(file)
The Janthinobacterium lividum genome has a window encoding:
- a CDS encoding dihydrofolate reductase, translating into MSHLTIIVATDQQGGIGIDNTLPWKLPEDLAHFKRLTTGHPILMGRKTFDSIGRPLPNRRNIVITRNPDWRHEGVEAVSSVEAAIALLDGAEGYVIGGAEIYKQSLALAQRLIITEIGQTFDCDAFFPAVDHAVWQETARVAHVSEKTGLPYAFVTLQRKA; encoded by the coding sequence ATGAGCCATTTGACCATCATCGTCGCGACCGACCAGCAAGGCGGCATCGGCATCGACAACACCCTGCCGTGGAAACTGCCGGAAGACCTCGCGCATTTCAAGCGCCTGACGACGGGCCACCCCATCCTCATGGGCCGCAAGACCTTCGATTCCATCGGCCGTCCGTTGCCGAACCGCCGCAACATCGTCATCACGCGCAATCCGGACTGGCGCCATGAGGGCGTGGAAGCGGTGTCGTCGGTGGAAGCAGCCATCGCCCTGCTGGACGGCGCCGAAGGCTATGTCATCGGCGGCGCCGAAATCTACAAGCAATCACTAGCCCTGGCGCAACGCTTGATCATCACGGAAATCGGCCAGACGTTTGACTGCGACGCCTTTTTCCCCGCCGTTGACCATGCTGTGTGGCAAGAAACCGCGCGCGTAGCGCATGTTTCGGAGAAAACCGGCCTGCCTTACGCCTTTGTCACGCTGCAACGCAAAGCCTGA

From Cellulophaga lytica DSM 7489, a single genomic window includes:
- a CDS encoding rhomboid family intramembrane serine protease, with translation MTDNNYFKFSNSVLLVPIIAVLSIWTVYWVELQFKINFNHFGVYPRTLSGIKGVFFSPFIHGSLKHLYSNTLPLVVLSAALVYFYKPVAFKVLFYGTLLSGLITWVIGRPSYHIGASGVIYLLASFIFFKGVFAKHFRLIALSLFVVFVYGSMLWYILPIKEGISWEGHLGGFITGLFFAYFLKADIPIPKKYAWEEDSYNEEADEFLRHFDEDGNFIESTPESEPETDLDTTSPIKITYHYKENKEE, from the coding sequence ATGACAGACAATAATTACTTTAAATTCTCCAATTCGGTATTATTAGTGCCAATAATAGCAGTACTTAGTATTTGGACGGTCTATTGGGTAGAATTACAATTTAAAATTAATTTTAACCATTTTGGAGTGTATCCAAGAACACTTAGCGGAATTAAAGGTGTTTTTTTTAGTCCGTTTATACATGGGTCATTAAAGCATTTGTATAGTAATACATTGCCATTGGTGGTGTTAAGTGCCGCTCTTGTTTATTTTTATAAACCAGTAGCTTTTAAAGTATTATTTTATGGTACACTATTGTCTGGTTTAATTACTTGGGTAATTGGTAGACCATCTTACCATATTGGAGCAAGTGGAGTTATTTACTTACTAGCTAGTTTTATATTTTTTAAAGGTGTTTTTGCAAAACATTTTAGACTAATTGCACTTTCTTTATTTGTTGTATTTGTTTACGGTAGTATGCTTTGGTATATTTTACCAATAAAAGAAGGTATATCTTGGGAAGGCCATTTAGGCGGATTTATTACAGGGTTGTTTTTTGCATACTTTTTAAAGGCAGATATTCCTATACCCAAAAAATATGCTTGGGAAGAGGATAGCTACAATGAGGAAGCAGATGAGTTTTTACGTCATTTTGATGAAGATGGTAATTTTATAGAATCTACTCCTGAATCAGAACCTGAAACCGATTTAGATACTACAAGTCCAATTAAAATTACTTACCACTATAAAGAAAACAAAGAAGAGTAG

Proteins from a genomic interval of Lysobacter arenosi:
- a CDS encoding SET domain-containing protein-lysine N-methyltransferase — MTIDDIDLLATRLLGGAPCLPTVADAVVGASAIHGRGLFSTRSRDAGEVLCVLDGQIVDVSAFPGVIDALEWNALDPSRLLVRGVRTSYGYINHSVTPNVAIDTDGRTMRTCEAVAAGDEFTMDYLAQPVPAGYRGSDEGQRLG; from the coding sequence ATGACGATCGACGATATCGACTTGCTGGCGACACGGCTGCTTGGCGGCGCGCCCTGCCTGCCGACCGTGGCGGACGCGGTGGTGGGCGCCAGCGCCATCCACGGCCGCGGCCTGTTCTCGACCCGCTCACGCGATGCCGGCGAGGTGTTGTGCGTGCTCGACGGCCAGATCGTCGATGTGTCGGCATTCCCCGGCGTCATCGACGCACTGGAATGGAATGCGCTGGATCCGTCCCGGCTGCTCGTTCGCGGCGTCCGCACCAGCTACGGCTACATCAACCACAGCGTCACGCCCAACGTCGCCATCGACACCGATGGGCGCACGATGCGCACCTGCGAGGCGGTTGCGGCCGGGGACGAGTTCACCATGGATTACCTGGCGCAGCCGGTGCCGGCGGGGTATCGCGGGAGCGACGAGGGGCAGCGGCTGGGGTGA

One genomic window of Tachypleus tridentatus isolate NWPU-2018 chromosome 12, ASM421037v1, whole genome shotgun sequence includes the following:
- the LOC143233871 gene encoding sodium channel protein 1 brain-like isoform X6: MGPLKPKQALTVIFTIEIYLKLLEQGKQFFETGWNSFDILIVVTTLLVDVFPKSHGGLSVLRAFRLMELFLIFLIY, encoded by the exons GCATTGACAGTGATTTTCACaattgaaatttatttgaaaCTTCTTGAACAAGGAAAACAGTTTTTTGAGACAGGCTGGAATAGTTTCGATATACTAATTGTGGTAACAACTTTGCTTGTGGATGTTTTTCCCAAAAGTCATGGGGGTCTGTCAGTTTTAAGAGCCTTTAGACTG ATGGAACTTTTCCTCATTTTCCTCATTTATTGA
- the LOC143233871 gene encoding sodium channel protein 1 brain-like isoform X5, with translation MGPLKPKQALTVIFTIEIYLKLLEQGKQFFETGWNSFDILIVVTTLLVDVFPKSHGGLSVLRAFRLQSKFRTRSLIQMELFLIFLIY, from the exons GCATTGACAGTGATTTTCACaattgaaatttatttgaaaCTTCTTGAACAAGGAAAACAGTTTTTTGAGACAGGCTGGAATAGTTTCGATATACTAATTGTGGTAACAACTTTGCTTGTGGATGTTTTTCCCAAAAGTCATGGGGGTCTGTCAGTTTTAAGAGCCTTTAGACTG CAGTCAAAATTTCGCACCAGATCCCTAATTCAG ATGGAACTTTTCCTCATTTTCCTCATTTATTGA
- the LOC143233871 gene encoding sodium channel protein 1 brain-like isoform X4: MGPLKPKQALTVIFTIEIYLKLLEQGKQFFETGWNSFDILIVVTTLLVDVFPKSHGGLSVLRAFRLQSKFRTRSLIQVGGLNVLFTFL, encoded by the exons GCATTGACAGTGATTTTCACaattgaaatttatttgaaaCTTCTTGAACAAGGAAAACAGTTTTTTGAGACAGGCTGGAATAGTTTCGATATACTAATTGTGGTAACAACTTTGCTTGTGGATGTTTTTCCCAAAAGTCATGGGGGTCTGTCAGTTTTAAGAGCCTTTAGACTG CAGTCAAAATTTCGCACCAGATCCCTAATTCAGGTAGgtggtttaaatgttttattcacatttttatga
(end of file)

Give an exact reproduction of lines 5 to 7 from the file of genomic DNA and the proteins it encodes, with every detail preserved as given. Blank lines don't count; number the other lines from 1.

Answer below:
Proteins from a genomic interval of Lysobacter arenosi:
- a CDS encoding SET domain-containing protein-lysine N-methyltransferase — MTIDDIDLLATRLLGGAPCLPTVADAVVGASAIHGRGLFSTRSRDAGEVLCVLDGQIVDVSAFPGVIDALEWNALDPSRLLVRGVRTSYGYINHSVTPNVAIDTDGRTMRTCEAVAAGDEFTMDYLAQPVPAGYRGSDEGQRLG; from the coding sequence ATGACGATCGACGATATCGACTTGCTGGCGACACGGCTGCTTGGCGGCGCGCCCTGCCTGCCGACCGTGGCGGACGCGGTGGTGGGCGCCAGCGCCATCCACGGCCGCGGCCTGTTCTCGACCCGCTCACGCGATGCCGGCGAGGTGTTGTGCGTGCTCGACGGCCAGATCGTCGATGTGTCGGCATTCCCCGGCGTCATCGACGCACTGGAATGGAATGCGCTGGATCCGTCCCGGCTGCTCGTTCGCGGCGTCCGCACCAGCTACGGCTACATCAACCACAGCGTCACGCCCAACGTCGCCATCGACACCGATGGGCGCACGATGCGCACCTGCGAGGCGGTTGCGGCCGGGGACGAGTTCACCATGGATTACCTGGCGCAGCCGGTGCCGGCGGGGTATCGCGGGAGCGACGAGGGGCAGCGGCTGGGGTGA

One genomic window of Tachypleus tridentatus isolate NWPU-2018 chromosome 12, ASM421037v1, whole genome shotgun sequence includes the following: